As United Records Windfall Revenue from Expiring Miles, Will Their Practice of Blocking Available Partner Award Seats Continue Under New Airline Management?

Nicholas Kralev echos my major concern about a United-Continental merger in his Washington Times column this week: Starnet blocking.

United is the only Star Alliance carrier known to block otherwise available partner “award” seats. When Continental joined the 26-member group in October, it not only vowed not to filter other airlines’ inventory, but it also helped make United’s blocking more transparent by showing actual availability on its website, though it doesn’t have all Star carriers yet.

But will a merged United-Continental continue to block partner award seats that are being offered, more often than not falsely blaming the partner for not offering the seats?

Indeed, Continental specifically promised not to block partner award seats — a practice engaged in only by United and no other Star airline — and to have a ‘realistic’ award chart such that it made sense to offer all partner seats that were available. And then they rolled out an award chart that looked very much like United’s!

While the Continental folks will be in charge at the very top of the combined airline, it’s likely that (1) the Mileage Plus architecture will remain in place and (2) that the top senior executives aren’t focused on this issue in any case (regardless of whether they would want to continue blocking or not).

If United continues blocking, United members are no worse off than present. But Continental members are significantly worse off as a result of the merger.  My experience a couple weeks back was that pretty much every available Lufthnasa or Swiss transatlantic flight, every day, was being blocked by United.  (Blocking comes and goes during a quarter based on United’s redemptions on each partner relative to budget, I’ve never personally seen any blocking of Turkish, EgyptAir, Air Canada, Continental, or US Airway for instance.)

My own hope is that at a minimum, if we can’t get a public pledge from the combined entity not to block award seats, that once the merger closes they follow past practice of Delta-Northwest and US Airways-America West and allow members to transfer their miles back and forth on their own between the two programs until the mileage balances are combined into a single account by the programs themselves. That would allow United members access to the full set of Star Alliance award inventory, simply by transferring their points on their own to Continental Onepass.

As Kralev observes, there are some advantages that United has over Continental for frequent flyers — more confirmed at booking upgrade instruments for top tier elites, one-way awards (though currently online only and on United metal only), for instance.

On the other hand in addition to not blocking partner award inventory, Continental’s award routing rules are much more generous than United’s. They allow both a stopover and an open jaw on an international award for instance, compared to United’s one or the other.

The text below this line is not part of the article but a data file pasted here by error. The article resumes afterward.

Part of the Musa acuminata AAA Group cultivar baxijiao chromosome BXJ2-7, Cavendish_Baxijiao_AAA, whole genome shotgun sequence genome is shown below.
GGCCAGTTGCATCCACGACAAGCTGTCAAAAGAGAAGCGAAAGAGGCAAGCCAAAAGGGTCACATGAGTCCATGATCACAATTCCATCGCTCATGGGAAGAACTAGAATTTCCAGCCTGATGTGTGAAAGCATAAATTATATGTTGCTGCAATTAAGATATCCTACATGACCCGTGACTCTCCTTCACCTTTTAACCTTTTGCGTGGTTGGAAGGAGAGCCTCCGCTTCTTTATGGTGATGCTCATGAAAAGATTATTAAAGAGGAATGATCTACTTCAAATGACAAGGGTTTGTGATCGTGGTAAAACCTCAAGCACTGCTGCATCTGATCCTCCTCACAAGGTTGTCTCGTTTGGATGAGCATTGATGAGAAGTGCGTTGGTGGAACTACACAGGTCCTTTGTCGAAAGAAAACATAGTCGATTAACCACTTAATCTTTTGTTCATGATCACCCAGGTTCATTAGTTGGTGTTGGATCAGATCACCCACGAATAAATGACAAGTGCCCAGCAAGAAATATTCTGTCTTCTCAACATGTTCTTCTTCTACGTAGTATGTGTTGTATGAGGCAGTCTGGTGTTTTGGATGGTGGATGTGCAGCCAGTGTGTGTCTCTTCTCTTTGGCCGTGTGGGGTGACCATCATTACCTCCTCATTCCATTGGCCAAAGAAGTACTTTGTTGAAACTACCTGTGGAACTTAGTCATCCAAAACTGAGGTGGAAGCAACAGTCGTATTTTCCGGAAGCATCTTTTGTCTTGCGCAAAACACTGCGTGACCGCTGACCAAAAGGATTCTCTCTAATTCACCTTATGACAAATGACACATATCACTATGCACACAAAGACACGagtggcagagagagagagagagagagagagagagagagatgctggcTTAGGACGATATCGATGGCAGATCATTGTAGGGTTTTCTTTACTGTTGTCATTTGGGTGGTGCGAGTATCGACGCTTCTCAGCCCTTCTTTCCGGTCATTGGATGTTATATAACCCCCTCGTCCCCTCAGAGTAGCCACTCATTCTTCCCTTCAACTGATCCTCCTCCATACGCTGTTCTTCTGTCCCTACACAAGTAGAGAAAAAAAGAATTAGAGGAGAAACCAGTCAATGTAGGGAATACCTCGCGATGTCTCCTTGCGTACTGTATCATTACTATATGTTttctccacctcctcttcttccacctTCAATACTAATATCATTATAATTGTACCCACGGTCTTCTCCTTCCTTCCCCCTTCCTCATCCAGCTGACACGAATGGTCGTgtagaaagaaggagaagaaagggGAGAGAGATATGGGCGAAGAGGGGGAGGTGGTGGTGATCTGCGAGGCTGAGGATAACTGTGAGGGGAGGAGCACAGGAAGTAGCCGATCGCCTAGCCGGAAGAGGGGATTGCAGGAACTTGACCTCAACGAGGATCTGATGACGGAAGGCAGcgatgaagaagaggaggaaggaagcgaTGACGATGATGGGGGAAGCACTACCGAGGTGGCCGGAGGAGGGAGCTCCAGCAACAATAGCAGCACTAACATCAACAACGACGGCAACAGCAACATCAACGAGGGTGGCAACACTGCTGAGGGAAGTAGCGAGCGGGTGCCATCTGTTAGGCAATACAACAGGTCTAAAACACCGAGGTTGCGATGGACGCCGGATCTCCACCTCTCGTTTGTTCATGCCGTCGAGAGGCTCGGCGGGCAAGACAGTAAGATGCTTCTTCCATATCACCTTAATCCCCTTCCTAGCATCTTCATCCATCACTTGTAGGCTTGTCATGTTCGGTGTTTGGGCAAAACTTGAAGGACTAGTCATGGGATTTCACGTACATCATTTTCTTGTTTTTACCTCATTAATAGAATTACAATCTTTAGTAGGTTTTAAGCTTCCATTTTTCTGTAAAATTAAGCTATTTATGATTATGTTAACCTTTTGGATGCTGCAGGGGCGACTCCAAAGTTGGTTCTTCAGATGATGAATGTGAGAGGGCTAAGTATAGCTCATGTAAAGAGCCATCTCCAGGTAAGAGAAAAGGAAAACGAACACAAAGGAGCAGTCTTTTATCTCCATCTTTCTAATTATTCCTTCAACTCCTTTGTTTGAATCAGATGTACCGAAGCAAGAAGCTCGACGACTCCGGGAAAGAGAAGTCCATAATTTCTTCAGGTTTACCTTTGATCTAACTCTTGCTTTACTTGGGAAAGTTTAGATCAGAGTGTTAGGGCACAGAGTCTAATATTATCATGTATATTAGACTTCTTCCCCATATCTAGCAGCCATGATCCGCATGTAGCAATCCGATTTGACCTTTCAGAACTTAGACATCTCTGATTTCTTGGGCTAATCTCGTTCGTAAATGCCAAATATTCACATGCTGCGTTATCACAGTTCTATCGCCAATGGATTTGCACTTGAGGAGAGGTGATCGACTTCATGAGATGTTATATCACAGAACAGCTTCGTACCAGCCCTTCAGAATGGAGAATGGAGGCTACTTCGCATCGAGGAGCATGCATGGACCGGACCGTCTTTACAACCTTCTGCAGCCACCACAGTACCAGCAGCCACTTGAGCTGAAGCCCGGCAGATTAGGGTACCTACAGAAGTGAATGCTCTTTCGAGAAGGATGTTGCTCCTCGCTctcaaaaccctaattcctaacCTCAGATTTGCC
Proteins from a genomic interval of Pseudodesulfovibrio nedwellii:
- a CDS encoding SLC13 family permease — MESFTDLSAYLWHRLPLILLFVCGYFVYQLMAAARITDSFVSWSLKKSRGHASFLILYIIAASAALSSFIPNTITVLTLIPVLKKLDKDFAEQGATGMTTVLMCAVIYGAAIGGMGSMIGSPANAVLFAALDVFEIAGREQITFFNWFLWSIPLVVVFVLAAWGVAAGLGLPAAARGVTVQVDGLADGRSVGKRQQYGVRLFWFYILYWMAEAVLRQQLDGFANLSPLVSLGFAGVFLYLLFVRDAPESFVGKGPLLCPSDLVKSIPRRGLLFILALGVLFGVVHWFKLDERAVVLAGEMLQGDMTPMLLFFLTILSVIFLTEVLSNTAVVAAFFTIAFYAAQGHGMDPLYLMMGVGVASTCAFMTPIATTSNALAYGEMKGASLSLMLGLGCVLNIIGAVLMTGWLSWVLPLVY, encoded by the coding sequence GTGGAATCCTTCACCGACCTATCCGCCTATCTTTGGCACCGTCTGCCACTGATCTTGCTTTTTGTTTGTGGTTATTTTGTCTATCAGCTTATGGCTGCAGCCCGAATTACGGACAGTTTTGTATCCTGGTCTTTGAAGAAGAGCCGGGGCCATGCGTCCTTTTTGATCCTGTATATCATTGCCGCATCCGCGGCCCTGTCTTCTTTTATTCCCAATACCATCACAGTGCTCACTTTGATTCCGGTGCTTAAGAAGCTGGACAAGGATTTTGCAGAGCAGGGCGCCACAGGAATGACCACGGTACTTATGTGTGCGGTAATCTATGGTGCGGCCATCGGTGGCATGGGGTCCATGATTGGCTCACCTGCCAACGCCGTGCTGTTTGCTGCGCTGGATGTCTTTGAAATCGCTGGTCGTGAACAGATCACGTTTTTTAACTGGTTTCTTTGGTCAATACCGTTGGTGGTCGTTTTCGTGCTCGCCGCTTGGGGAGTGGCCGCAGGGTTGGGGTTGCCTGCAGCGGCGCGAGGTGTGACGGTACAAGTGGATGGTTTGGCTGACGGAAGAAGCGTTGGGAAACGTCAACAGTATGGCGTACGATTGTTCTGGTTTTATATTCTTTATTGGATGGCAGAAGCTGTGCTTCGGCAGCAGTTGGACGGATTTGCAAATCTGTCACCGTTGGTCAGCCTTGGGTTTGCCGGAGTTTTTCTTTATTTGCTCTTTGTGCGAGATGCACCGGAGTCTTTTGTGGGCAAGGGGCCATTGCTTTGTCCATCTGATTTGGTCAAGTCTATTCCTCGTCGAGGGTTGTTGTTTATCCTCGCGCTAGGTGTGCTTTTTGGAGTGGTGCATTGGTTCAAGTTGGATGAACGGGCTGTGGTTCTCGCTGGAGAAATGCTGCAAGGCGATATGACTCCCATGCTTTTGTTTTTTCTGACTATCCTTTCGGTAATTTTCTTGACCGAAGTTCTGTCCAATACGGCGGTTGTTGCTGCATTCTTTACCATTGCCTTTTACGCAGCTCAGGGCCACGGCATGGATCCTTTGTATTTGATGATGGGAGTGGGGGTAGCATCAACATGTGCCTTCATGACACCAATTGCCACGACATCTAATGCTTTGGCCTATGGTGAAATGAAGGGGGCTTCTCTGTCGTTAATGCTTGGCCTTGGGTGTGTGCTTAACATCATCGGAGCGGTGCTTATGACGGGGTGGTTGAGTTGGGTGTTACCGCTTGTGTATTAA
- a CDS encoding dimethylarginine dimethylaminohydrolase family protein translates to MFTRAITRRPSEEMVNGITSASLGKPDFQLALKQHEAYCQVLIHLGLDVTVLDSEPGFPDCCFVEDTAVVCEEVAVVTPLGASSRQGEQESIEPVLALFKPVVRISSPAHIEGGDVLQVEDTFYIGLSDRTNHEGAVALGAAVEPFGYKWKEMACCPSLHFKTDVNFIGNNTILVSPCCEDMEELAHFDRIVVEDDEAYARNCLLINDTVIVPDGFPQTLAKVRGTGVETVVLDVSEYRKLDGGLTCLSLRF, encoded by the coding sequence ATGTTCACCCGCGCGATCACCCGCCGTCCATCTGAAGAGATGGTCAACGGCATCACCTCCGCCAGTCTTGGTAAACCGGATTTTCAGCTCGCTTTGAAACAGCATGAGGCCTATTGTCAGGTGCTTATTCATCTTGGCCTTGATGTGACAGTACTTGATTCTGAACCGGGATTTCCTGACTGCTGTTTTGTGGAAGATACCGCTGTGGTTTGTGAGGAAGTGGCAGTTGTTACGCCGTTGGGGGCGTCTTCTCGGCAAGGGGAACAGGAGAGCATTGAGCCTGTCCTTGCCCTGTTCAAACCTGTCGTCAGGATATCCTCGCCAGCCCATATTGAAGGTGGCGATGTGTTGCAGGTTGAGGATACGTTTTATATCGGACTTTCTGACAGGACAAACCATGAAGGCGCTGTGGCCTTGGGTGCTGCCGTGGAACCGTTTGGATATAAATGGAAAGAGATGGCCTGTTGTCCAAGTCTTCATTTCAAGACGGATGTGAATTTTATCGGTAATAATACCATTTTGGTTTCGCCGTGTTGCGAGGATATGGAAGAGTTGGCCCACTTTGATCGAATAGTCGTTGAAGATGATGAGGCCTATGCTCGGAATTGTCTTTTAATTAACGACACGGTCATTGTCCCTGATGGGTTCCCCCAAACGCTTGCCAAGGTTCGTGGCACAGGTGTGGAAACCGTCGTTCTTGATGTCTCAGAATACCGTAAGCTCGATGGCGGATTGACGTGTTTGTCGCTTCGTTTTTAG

Ultimately Kralev asks how United can continue to justify blocking partner awards to save money (when their awad chart really isn’t more generous than other programs that don’t block…) when it’s claiming an additional $64 million in revenue per quarter than they had even expected from expiring miles. And when miles are made artificially harder to use by this practice.

It’s also “making an improvement to the accounting model for Mileage Plus,” which “will result in the recognition of approximately $64 million of incremental passenger revenue in the first quarter of 2010, reducing the net amount of revenue that we otherwise would have deferred to future periods. The company expects a similar incremental impact in the remaining quarters of the year,” it said.

My own view is that non-transparent business practices are hard to sustain over the long-term without damaging profitability, that as more customers understand the practice they’ll tend to favor other programs and that Mileage Plus will lose revenue as a result. So it’s ultiamtely to their detriment to engage in award seat blocking. But we’ll see if the combined entity adopts that view!

About Gary Leff

Gary Leff is one of the foremost experts in the field of miles, points, and frequent business travel - a topic he has covered since 2002. Co-founder of frequent flyer community, emcee of the Freddie Awards, and named one of the "World's Top Travel Experts" by Conde' Nast Traveler (2010-Present) Gary has been a guest on most major news media, profiled in several top print publications, and published broadly on the topic of consumer loyalty. More About Gary »

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  1. I’m usually against too much government regulation. But this practice of award blocking by UA and the accompanying lies by its agents is unethical, anti-consumer and bordering on being fraudulent and make me long for government intervention (gasp!). I’m surprised there hasn’t been a class-action lawsuit by an enterprising lawyer. Gary, please continue to highlight this problem. And kudos to you and Kralev. Like you said, “as more customers understand the practice they’ll tend to favor other programs and that Mileage Plus will lose revenue as a result.” I’m hoping that day is now.

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